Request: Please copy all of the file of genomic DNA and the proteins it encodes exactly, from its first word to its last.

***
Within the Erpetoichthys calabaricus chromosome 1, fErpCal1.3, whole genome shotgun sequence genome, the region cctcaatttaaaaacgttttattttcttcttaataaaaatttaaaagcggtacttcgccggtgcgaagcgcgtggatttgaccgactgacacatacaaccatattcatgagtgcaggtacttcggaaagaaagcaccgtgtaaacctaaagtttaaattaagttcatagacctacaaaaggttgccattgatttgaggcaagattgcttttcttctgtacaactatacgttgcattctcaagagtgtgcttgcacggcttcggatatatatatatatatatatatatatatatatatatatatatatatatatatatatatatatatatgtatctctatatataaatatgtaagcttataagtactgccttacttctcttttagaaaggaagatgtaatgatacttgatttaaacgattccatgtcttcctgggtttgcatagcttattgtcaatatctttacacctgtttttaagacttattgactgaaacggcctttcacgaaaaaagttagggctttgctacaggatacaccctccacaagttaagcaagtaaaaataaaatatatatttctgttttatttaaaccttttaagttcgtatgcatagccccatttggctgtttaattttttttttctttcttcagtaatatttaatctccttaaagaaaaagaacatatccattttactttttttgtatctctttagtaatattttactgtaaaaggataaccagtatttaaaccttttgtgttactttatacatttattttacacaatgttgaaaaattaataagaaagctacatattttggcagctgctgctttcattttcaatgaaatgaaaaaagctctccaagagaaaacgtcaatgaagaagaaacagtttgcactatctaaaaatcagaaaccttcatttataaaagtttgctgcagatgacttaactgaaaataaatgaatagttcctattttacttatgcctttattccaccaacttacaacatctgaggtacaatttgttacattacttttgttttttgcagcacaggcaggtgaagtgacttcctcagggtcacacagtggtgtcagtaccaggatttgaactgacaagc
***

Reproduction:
Within the Erpetoichthys calabaricus chromosome 1, fErpCal1.3, whole genome shotgun sequence genome, the region cctcaatttaaaaacgttttattttcttcttaataaaaatttaaaagcggtacttcgccggtgcgaagcgcgtggatttgaccgactgacacatacaaccatattcatgagtgcaggtacttcggaaagaaagcaccgtgtaaacctaaagtttaaattaagttcatagacctacaaaaggttgccattgatttgaggcaagattgcttttcttctgtacaactatacgttgcattctcaagagtgtgcttgcacggcttcggatatatatatatatatatatatatatatatatatatatatatatatatatatatatatatatatatgtatctctatatataaatatgtaagcttataagtactgccttacttctcttttagaaaggaagatgtaatgatacttgatttaaacgattccatgtcttcctgggtttgcatagcttattgtcaatatctttacacctgtttttaagacttattgactgaaacggcctttcacgaaaaaagttagggctttgctacaggatacaccctccacaagttaagcaagtaaaaataaaatatatatttctgttttatttaaaccttttaagttcgtatgcatagccccatttggctgtttaattttttttttctttcttcagtaatatttaatctccttaaagaaaaagaacatatccattttactttttttgtatctctttagtaatattttactgtaaaaggataaccagtatttaaaccttttgtgttactttatacatttattttacacaatgttgaaaaattaataagaaagctacatattttggcagctgctgctttcattttcaatgaaatgaaaaaagctctccaagagaaaacgtcaatgaagaagaaacagtttgcactatctaaaaatcagaaaccttcatttataaaagtttgctgcagatgacttaactgaaaataaatgaatagttcctattttacttatgcctttattccaccaacttacaacatctgaggtacaatttgttacattacttttgttttttgcagcacaggcaggtgaagtgacttcctcagggtcacacagtggtgtcagtaccaggatttgaactgacaagc